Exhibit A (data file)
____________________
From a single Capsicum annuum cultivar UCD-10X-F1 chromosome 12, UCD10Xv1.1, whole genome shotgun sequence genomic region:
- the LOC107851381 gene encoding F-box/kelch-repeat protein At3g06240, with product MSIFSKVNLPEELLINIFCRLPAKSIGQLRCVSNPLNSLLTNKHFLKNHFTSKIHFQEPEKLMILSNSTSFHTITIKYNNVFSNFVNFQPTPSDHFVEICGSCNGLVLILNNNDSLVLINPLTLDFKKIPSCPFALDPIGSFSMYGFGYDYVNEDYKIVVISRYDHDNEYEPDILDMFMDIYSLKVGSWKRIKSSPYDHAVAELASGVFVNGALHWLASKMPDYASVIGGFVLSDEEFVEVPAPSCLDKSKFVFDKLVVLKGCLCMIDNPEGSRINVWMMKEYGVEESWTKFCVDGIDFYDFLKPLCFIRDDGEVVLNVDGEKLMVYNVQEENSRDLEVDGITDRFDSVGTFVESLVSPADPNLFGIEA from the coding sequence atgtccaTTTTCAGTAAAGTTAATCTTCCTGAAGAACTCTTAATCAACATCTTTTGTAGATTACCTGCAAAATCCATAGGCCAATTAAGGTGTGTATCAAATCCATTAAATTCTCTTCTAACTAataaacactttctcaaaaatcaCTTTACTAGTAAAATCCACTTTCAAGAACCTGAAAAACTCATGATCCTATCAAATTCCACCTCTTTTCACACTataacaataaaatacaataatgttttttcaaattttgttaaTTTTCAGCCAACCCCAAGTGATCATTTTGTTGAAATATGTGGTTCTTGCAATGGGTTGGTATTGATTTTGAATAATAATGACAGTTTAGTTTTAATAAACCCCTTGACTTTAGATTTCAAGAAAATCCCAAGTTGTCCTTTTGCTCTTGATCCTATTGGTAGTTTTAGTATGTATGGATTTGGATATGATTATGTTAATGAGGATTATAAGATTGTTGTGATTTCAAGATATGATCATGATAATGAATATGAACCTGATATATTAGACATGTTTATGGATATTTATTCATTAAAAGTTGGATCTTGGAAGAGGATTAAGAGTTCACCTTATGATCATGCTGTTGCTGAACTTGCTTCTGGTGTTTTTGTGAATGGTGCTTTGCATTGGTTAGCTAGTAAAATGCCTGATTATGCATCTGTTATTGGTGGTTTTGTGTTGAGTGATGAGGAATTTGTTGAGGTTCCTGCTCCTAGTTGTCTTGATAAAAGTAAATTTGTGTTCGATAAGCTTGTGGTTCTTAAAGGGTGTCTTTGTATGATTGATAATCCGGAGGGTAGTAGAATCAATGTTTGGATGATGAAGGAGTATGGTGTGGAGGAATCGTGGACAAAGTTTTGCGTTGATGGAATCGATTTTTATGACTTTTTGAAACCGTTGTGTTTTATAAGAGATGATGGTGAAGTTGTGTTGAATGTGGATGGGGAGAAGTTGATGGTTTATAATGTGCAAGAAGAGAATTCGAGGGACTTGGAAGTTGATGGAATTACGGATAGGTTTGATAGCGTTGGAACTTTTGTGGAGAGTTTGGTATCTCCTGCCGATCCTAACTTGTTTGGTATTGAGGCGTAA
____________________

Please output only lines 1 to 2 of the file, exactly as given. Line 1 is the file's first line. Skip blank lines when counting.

From a single Capsicum annuum cultivar UCD-10X-F1 chromosome 12, UCD10Xv1.1, whole genome shotgun sequence genomic region:
- the LOC107851381 gene encoding F-box/kelch-repeat protein At3g06240, with product MSIFSKVNLPEELLINIFCRLPAKSIGQLRCVSNPLNSLLTNKHFLKNHFTSKIHFQEPEKLMILSNSTSFHTITIKYNNVFSNFVNFQPTPSDHFVEICGSCNGLVLILNNNDSLVLINPLTLDFKKIPSCPFALDPIGSFSMYGFGYDYVNEDYKIVVISRYDHDNEYEPDILDMFMDIYSLKVGSWKRIKSSPYDHAVAELASGVFVNGALHWLASKMPDYASVIGGFVLSDEEFVEVPAPSCLDKSKFVFDKLVVLKGCLCMIDNPEGSRINVWMMKEYGVEESWTKFCVDGIDFYDFLKPLCFIRDDGEVVLNVDGEKLMVYNVQEENSRDLEVDGITDRFDSVGTFVESLVSPADPNLFGIEA from the coding sequence atgtccaTTTTCAGTAAAGTTAATCTTCCTGAAGAACTCTTAATCAACATCTTTTGTAGATTACCTGCAAAATCCATAGGCCAATTAAGGTGTGTATCAAATCCATTAAATTCTCTTCTAACTAataaacactttctcaaaaatcaCTTTACTAGTAAAATCCACTTTCAAGAACCTGAAAAACTCATGATCCTATCAAATTCCACCTCTTTTCACACTataacaataaaatacaataatgttttttcaaattttgttaaTTTTCAGCCAACCCCAAGTGATCATTTTGTTGAAATATGTGGTTCTTGCAATGGGTTGGTATTGATTTTGAATAATAATGACAGTTTAGTTTTAATAAACCCCTTGACTTTAGATTTCAAGAAAATCCCAAGTTGTCCTTTTGCTCTTGATCCTATTGGTAGTTTTAGTATGTATGGATTTGGATATGATTATGTTAATGAGGATTATAAGATTGTTGTGATTTCAAGATATGATCATGATAATGAATATGAACCTGATATATTAGACATGTTTATGGATATTTATTCATTAAAAGTTGGATCTTGGAAGAGGATTAAGAGTTCACCTTATGATCATGCTGTTGCTGAACTTGCTTCTGGTGTTTTTGTGAATGGTGCTTTGCATTGGTTAGCTAGTAAAATGCCTGATTATGCATCTGTTATTGGTGGTTTTGTGTTGAGTGATGAGGAATTTGTTGAGGTTCCTGCTCCTAGTTGTCTTGATAAAAGTAAATTTGTGTTCGATAAGCTTGTGGTTCTTAAAGGGTGTCTTTGTATGATTGATAATCCGGAGGGTAGTAGAATCAATGTTTGGATGATGAAGGAGTATGGTGTGGAGGAATCGTGGACAAAGTTTTGCGTTGATGGAATCGATTTTTATGACTTTTTGAAACCGTTGTGTTTTATAAGAGATGATGGTGAAGTTGTGTTGAATGTGGATGGGGAGAAGTTGATGGTTTATAATGTGCAAGAAGAGAATTCGAGGGACTTGGAAGTTGATGGAATTACGGATAGGTTTGATAGCGTTGGAACTTTTGTGGAGAGTTTGGTATCTCCTGCCGATCCTAACTTGTTTGGTATTGAGGCGTAA